51. The Bubble (2022; co-writer, director, producer)

It sounded exciting: Inspired by quarantine, Apatow would co-write and direct an ensemble comedy about the making of a big-budget movie within a peak-pandemic “COVID bubble” that quickly goes as wrong as possible. An eclectic cast who hadn’t appeared in many other Apatow projects (Karen Gillan, Pedro Pascal, David Duchovny, Keegan-Michael Key, Fred Armisen), a milieu that seemed prime to satirize Hollywood rather than just making it a default backdrop and a return to broader comedy after the dramedy of King of Staten Island, all with Netflix-funded carte blanche… it sounded almost too good to be true. And it was. The Bubble is a smidge better than its reputation, by virtue of having some laughs as opposed to zero. It’s also Apatow’s worst feature as a director, in a walk — one where rather than returning to his sketch-comedy and improv roots, he seems to mostly just forget everything else he’s learned about crafting a feature-length narrative. That would be fine if more of the jokes landed, but of this movie’s endless 126 minutes, maybe 15 or so are sufficiently amusing. – JH

50. Internet Ephemera (Vanity Fair: The 1990s; I Am Harry Potter; The Hills with James Franco and Mila Kunis)

Are these YouTube videos from various points in the aughts funny? Sure. By and large, they see Apatow playing straight man to someone else, whether he’s teeing up Maria Bamford by feeding her various ’90s touchstones to riff on for Vanity Fair, asking Daniel Radcliffe to clarify his belief that he actually is Harry Potter in a Funny or Die video or simply having James Franco and Mila Kunis recreate a scene from The Hills to drive home the important role TV writers play during the 2007 writer’s strike. They’re not the kind of thing you’re necessarily going to go back and revisit, and they’re not particularly emblematic of the rest of Apatow’s work, but they’re a perfectly fine way to kill a few minutes. — BS

49. “Bart’s New Friend” (Simpsons episode, 2015; credited writer)

Maybe it’s a little weird to single out a Simpsons spec script from a 22-year-old Judd Apatow that the show dusted off and did its customary group rewrite on in 2015, given that his contribution to contemporaries of the show further up this list are treated more broadly. But the other high-profile, pre-existing shows that Apatow worked on had more of his input for a longer period, while his Simpsons contribution was truly a one-off that, at the time, failed to get him so much as an interview (though he did join The Critic, from two of that show’s writers, some years later). Circa 2015, the gimmick about this installment was that Apatow conceived it in the show’s first, most grounded season, but there’s not much sign of that left in the premise, jokes, or meandering plot, beyond the core emotional hook of Homer getting hypnotized into thinking he’s a 10-year-old boy, and therefore becoming Bart’s best friend. Thematically compatible with Apatow’s tales of male regression, for sure, but not a particularly strong Season 26 outing for The Simpsons. – JH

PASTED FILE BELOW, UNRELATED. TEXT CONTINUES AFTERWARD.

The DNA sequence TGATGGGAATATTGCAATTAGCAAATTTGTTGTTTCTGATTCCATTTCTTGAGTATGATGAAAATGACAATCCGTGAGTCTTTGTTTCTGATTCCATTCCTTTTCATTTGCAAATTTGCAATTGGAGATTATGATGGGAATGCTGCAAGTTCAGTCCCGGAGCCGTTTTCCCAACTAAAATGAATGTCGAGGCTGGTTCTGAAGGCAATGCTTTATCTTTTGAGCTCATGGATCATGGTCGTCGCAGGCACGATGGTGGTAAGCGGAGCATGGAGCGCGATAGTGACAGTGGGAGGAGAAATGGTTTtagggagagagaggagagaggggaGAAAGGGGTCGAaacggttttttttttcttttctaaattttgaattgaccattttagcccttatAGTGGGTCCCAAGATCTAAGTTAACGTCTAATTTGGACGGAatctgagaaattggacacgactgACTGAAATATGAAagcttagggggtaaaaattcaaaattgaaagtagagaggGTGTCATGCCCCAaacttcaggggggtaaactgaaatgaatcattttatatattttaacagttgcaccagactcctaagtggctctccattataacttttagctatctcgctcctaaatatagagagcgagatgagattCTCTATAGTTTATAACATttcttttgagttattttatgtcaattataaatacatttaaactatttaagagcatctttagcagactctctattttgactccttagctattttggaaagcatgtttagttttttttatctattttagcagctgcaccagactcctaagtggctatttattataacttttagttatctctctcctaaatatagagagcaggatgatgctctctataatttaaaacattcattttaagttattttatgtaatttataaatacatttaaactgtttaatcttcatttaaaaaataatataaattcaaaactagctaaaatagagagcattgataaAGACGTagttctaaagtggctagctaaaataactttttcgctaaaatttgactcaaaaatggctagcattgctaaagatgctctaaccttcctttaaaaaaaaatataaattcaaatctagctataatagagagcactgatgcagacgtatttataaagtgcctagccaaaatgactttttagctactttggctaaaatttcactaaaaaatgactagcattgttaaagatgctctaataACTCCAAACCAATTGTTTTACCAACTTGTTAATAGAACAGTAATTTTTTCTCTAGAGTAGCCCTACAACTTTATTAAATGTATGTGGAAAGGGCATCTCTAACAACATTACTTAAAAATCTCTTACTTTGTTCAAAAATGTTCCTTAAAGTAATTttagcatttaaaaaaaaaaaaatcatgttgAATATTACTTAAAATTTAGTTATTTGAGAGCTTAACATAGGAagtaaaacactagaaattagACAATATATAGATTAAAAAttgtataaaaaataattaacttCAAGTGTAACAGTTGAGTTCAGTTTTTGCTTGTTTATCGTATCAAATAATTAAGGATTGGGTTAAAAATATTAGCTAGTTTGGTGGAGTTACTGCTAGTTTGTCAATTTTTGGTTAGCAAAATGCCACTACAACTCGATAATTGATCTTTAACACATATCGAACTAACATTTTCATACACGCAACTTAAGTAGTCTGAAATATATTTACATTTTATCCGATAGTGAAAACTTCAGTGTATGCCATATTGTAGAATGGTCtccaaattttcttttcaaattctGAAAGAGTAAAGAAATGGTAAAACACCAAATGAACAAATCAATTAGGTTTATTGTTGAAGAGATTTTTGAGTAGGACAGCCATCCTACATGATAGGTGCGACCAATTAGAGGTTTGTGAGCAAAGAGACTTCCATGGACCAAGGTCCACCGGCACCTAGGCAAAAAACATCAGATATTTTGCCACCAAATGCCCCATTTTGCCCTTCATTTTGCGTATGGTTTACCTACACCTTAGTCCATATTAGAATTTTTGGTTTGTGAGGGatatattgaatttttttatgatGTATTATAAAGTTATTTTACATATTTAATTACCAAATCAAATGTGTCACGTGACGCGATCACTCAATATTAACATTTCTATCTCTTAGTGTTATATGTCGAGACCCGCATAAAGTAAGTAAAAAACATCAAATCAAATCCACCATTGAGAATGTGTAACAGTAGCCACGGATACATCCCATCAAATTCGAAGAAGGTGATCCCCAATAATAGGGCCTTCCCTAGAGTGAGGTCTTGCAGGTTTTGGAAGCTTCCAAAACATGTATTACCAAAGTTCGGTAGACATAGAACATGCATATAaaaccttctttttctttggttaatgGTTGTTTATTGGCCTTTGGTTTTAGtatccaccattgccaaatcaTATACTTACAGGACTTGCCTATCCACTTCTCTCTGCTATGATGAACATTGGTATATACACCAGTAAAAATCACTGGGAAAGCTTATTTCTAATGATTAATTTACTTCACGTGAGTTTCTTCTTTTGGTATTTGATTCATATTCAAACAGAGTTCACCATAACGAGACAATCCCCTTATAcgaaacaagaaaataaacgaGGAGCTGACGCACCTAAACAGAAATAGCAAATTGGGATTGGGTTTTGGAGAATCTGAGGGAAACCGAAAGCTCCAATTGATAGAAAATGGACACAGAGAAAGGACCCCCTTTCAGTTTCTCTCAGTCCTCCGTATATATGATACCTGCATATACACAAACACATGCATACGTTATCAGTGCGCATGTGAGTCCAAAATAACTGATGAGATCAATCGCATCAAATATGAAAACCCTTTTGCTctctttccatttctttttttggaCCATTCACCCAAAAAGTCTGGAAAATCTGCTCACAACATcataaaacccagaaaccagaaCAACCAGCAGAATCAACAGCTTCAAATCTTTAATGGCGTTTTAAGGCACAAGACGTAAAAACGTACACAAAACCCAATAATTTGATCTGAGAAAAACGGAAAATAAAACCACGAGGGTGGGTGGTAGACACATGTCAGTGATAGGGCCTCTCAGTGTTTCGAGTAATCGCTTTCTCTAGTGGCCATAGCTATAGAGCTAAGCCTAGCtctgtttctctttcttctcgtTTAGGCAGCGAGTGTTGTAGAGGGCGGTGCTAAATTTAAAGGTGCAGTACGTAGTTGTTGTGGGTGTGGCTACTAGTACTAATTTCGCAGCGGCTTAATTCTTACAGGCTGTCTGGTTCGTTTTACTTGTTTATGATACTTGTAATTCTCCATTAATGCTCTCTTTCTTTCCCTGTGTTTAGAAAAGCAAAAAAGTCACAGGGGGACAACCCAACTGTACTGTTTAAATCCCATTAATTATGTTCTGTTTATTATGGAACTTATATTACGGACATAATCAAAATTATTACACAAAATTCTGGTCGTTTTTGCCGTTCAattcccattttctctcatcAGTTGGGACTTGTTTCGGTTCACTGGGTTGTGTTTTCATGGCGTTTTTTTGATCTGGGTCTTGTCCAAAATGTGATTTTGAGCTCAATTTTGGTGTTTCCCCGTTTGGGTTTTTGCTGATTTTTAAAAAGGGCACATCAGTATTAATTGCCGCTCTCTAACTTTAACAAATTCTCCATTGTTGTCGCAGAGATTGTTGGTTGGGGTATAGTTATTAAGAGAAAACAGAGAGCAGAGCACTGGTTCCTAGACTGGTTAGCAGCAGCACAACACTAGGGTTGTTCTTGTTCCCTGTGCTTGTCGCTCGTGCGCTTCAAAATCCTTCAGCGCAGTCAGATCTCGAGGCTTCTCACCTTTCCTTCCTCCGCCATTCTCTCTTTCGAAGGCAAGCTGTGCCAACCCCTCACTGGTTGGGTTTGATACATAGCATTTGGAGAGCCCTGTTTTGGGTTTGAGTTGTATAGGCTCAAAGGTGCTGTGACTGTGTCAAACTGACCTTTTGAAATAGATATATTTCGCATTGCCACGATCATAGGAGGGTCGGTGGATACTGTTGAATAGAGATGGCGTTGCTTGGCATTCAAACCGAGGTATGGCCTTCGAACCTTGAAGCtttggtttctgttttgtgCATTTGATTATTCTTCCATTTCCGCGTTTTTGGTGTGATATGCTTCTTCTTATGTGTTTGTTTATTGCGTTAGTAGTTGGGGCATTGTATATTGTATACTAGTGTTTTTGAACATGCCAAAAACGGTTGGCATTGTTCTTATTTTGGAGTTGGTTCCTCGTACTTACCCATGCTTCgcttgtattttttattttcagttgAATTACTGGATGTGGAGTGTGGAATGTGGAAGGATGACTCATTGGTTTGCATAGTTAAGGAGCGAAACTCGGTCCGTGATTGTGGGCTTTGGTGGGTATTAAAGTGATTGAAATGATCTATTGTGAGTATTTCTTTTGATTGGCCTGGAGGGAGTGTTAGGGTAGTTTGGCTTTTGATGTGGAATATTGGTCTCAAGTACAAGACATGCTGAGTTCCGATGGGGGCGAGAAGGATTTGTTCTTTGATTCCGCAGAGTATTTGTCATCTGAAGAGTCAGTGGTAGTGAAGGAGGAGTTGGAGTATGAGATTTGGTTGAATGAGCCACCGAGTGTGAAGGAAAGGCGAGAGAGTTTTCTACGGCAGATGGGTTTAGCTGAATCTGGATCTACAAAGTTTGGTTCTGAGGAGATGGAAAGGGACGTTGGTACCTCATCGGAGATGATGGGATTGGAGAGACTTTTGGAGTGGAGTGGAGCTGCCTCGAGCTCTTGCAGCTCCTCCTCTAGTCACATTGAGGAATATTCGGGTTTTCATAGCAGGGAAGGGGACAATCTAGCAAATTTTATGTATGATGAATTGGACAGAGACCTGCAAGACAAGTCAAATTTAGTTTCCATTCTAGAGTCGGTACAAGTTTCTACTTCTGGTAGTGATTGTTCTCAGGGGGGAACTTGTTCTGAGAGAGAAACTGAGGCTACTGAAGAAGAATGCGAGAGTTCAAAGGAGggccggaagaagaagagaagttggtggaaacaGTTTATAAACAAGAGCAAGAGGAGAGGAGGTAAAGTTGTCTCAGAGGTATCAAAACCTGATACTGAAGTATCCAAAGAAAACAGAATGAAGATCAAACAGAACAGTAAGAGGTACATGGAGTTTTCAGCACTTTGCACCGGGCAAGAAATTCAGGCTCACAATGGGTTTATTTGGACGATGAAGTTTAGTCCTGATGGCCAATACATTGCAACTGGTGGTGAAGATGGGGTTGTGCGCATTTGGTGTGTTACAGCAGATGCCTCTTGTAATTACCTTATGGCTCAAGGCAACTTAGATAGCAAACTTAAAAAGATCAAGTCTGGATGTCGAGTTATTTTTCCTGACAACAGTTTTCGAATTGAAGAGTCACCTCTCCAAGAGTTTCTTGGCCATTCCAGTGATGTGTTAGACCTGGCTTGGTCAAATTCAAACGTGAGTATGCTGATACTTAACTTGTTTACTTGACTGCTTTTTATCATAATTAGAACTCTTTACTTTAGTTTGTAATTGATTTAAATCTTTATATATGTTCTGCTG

48. Drillbit Taylor (2008; producer)

In retrospect, it’s hard to believe a dud like Drillbit Taylor was released just one year after Superbad. Both written by Seth Rogen, they couldn’t be more different: The former feels like a desperate bid to recapture the instant-classic magic of Superbad by repeating its formula — a trio of high-school misfits consisting of one loudmouthed chubby kid, one awkward gangly kid and one squirrely weirdo try to improve their social standing — but it does so with none of the humor or charm of its predecessor. For all its gross-out gags, Superbad was actually incredibly sweet, at its core a heartwarming coming-of-age tale whose male protagonists declare their love for one another and boop each other’s noses. Drillbit Taylor, on the other hand, feels incredibly mean-spirited, one whose actual premise is “a group of teens hire a homeless guy to be their bodyguard and protect them from bullies, but he and his homeless friends decide to plot to rob the kids instead.” Is there a climax where Owen Wilson beats up a kid after confirming he’s 18 and no longer a minor? Yes. Are any lessons learned? I dunno, I guess? It’s not worth watching to find out. — BS